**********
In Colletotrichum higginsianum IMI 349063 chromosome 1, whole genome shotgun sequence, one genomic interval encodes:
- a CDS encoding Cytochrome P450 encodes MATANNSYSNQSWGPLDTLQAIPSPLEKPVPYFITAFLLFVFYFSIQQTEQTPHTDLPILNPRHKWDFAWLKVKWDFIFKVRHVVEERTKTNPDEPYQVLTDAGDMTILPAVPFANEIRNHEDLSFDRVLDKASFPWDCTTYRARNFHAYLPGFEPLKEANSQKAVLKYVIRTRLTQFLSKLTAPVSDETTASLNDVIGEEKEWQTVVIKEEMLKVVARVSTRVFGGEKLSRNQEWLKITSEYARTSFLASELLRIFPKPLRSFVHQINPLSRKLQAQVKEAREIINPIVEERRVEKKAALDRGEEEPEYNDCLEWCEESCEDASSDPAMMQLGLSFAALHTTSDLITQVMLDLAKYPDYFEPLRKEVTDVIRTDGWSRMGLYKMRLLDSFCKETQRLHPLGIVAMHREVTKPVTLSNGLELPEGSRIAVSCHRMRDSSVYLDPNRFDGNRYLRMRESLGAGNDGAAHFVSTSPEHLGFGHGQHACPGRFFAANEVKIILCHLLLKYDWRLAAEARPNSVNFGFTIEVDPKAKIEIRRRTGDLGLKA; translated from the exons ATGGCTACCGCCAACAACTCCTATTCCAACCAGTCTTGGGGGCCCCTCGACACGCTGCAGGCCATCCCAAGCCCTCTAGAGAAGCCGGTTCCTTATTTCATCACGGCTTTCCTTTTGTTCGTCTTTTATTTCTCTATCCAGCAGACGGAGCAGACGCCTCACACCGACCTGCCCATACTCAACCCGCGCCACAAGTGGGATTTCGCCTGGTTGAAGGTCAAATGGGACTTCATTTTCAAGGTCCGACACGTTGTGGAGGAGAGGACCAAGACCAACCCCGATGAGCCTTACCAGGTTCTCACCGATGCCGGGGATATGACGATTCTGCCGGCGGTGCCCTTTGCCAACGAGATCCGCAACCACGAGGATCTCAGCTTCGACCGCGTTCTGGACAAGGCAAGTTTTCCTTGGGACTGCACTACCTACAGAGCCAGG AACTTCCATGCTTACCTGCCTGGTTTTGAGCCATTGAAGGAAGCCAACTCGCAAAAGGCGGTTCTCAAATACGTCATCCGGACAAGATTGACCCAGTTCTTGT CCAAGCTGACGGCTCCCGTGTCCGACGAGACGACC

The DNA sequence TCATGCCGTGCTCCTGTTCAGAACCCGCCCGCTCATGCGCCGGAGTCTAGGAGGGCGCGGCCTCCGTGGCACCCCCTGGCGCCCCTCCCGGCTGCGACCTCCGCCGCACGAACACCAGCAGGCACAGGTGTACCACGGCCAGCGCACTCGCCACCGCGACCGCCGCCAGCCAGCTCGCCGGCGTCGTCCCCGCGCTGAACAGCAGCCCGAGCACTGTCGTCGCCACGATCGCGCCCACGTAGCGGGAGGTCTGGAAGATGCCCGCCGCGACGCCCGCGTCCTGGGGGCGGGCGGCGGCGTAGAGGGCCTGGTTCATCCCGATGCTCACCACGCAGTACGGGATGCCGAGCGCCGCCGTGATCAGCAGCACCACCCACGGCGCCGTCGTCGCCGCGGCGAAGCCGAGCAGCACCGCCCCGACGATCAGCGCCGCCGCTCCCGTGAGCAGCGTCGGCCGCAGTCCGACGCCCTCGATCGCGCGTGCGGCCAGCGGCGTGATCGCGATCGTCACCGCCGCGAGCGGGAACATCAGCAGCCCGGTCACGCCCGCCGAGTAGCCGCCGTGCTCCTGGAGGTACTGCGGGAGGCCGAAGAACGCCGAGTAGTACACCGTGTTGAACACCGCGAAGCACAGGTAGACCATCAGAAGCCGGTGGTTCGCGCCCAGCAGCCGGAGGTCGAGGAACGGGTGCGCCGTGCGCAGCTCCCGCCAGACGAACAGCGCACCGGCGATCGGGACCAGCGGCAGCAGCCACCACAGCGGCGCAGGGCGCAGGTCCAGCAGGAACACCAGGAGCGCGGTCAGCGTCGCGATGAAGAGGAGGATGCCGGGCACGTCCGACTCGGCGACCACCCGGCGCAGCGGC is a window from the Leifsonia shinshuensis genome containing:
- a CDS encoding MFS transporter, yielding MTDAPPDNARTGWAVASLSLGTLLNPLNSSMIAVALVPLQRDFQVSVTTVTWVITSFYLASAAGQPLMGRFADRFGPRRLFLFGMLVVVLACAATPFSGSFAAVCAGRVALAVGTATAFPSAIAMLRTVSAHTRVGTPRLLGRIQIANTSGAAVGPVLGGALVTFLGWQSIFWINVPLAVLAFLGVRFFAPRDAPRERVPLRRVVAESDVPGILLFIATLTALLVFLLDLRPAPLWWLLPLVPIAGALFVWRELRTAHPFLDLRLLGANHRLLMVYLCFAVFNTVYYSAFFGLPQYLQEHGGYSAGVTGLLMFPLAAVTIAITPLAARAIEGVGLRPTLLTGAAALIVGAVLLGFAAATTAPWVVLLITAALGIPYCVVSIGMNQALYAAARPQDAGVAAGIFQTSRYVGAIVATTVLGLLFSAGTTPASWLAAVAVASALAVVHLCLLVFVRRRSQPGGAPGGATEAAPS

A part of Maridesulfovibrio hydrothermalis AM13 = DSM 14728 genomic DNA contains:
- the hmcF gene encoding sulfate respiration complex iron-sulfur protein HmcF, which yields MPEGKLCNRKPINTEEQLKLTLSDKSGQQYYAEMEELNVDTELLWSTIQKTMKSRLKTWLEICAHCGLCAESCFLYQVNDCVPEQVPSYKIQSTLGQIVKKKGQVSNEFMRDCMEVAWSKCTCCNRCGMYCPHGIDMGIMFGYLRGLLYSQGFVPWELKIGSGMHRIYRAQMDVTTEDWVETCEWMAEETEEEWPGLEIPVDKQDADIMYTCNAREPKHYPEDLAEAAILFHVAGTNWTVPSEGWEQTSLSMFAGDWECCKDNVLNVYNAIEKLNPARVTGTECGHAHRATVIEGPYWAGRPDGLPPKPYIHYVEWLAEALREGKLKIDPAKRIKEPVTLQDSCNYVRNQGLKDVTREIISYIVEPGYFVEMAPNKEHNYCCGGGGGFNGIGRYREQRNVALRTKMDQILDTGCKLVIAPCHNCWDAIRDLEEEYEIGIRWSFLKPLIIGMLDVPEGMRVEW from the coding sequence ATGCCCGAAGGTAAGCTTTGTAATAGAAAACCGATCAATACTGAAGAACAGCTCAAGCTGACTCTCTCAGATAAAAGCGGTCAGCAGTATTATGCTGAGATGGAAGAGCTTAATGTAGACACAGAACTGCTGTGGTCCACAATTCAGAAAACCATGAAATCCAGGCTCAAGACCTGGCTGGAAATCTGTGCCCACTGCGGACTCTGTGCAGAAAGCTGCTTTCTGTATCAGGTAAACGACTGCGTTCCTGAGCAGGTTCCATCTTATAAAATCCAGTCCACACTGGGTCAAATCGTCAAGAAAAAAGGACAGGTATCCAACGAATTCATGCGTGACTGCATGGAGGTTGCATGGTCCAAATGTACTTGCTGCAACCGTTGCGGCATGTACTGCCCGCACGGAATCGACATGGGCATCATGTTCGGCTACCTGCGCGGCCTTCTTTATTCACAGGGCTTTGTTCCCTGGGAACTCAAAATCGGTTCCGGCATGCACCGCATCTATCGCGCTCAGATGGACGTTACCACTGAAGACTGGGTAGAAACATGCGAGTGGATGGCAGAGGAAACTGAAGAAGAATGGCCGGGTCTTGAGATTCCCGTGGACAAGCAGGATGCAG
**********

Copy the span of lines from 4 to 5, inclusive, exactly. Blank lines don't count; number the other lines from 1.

- a CDS encoding MFS transporter, yielding MTDAPPDNARTGWAVASLSLGTLLNPLNSSMIAVALVPLQRDFQVSVTTVTWVITSFYLASAAGQPLMGRFADRFGPRRLFLFGMLVVVLACAATPFSGSFAAVCAGRVALAVGTATAFPSAIAMLRTVSAHTRVGTPRLLGRIQIANTSGAAVGPVLGGALVTFLGWQSIFWINVPLAVLAFLGVRFFAPRDAPRERVPLRRVVAESDVPGILLFIATLTALLVFLLDLRPAPLWWLLPLVPIAGALFVWRELRTAHPFLDLRLLGANHRLLMVYLCFAVFNTVYYSAFFGLPQYLQEHGGYSAGVTGLLMFPLAAVTIAITPLAARAIEGVGLRPTLLTGAAALIVGAVLLGFAAATTAPWVVLLITAALGIPYCVVSIGMNQALYAAARPQDAGVAAGIFQTSRYVGAIVATTVLGLLFSAGTTPASWLAAVAVASALAVVHLCLLVFVRRRSQPGGAPGGATEAAPS

A part of Maridesulfovibrio hydrothermalis AM13 = DSM 14728 genomic DNA contains: